Among these, there may be mentioned hydrocarbon groups, including aliphatic, (e.g., alkyl or alkenyl), alicyclic (e.g., cycloalkyl or cycloalkenyl), aromatic, aliphatic- and alicyclic-substituted aromatics, and aromatic-substituted aliphatic and alicyclic groups. Aliphatic groups are advantageously saturated. Examples include methyl, ethyl, propyl, butyl, isobutyl, pentyl, hexyl, octyl, decyl, octadecyl, cyclohexyl, and phenyl. These groups may, as indicated above, contain non-hydrocarbon substituents provided they do not alter the predominantly hydrocarbon character of the group. Examples include keto, halo, hydroxy, nitro, cyano, alkoxy and acyl. If the hydrocarbyl group is substituted, a single (mono) substituent is preferred. Examples of substituted hydrocarbyl groups include 2-hydroxyethyl, 3-hydroxypropyl, 4-hydroxybutyl, 2-ketopropyl, ethoxyethyl, and propoxypropyl. The groups may also or alternatively contain atoms other than carbon in a chain or ring otherwise composed of carbon atoms. Suitable hetero atoms include, for example, nitrogen, oxygen and sulfur.
The term "hydrocarbylene" is used analogously. Advantageously such a group is attached at both valences to the rest of the molecule by carbon atoms.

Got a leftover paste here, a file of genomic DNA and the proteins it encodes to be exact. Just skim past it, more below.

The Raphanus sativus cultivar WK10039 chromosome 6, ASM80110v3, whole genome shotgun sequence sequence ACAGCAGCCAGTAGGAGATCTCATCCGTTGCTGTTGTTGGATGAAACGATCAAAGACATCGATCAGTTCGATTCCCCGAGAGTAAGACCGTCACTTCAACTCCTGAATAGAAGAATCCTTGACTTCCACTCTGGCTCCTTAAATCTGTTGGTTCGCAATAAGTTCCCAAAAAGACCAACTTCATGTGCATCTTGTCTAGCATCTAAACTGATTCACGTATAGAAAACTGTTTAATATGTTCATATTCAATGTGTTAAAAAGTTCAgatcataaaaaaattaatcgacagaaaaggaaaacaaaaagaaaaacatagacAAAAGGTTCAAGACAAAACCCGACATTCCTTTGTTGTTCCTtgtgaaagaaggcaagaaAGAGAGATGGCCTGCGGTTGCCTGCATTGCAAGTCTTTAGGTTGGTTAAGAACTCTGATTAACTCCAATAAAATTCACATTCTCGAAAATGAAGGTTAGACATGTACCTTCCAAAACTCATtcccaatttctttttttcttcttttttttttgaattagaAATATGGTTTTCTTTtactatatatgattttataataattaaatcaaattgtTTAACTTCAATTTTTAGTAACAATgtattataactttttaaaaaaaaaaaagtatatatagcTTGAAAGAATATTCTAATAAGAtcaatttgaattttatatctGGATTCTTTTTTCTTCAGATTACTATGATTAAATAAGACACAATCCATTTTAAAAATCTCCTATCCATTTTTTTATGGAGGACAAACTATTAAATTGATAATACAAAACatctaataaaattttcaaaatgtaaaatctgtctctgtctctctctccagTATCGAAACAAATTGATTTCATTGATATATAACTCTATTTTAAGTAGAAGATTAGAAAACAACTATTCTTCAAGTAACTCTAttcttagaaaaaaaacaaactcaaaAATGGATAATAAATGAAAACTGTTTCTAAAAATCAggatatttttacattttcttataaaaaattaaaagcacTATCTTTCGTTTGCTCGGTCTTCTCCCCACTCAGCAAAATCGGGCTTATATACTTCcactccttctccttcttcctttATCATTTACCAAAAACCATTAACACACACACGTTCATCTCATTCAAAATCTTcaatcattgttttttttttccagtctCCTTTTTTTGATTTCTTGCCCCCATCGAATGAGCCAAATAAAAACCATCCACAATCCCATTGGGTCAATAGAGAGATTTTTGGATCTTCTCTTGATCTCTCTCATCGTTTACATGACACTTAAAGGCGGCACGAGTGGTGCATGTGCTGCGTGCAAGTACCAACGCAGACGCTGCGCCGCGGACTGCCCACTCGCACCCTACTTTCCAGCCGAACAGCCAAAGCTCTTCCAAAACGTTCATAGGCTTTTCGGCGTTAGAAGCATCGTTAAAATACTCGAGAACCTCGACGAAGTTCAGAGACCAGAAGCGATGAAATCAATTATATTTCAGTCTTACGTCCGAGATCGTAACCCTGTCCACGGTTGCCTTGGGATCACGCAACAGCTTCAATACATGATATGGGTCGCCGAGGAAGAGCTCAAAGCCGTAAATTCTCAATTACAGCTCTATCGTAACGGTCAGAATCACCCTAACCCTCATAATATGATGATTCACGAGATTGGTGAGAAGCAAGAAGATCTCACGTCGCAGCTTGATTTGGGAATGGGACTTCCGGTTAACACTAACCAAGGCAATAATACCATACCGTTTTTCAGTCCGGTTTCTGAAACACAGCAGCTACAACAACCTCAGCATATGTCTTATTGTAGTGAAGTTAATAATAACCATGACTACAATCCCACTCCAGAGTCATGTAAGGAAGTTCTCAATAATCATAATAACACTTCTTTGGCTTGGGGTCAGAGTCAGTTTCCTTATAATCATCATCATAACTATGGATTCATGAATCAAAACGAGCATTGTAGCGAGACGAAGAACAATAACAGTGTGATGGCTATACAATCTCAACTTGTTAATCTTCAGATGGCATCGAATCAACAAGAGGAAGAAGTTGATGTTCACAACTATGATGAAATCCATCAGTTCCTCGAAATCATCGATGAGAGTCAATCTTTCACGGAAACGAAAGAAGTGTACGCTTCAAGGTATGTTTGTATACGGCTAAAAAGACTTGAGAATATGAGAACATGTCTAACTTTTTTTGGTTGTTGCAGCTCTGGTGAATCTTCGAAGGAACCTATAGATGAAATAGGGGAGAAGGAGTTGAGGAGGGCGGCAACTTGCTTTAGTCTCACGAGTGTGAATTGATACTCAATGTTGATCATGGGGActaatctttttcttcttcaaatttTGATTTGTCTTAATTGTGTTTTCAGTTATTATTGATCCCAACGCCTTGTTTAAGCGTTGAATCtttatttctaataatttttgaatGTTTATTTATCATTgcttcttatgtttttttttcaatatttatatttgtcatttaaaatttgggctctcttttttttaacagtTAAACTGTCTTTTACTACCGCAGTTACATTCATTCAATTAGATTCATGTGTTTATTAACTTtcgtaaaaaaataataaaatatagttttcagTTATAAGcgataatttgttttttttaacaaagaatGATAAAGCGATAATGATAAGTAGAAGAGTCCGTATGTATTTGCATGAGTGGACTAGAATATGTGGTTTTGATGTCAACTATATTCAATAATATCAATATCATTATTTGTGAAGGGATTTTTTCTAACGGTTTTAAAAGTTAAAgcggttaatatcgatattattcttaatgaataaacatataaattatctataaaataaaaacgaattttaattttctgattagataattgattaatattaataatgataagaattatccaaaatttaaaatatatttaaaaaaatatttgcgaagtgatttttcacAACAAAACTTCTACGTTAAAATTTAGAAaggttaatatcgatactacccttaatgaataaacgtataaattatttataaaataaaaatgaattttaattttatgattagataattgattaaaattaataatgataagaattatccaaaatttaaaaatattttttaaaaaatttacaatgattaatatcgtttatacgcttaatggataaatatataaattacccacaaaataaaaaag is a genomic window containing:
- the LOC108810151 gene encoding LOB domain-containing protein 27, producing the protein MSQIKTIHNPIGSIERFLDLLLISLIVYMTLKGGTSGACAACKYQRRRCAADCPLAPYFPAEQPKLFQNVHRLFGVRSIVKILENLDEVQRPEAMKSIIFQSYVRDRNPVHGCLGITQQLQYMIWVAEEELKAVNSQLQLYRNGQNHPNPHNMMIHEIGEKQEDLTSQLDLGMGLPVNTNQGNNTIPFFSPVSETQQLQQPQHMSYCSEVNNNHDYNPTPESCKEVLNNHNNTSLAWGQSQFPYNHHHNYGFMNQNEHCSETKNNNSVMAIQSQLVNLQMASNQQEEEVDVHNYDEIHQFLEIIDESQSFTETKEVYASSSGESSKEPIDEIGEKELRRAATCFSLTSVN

Advantageously, the polyamine is a polyalkylene polyamine or a hydroxyalkyl polyamine, for example, 1,2-diaminobutan-4-ol.
Advantageously, the acylating agent is a fatty acid, e.g., stearic, oleic or cekanoic acid, or a coco fatty acid fraction. Advantageously, the reaction product is formed by reaction between one mole of polyamine and at least two moles of acylating agent, and preferably the amine groups of the polyamine are completely acylated.
Examples of suitable products are the reaction product of 1,2-diaminobutan-4-ol and a coco-fatty acid fraction, or an N- 2-(2-heptadecyl-4,5-dihydro-1H imidazol-1-yl)ethyl! alkamide, e.g., lauramide.
The oil-soluble polar nitrogen compound is either ionic or non-ionic and is capable of acting as a wax crystal growth inhibitor in fuels. It comprises for example one or more of the compounds (i) to (iii) as follows:
(i) An amine salt and/or amide formed by reacting at least one molar proportion of a hydrocarbyl substituted amine with a molar proportion of a hydrocarbyl acid having 1 to 4 carboxylic acid groups or its anhydride, the substituent(s) of formula --NR1 --being of the formula --NR1 R2 where R1 is defined as in the first aspect of the invention and R2 represents hydrogen or R1, provided that R1 and R2 may be the same of different, said substituents constituting part of the amine salt and/or amide groups of the compound.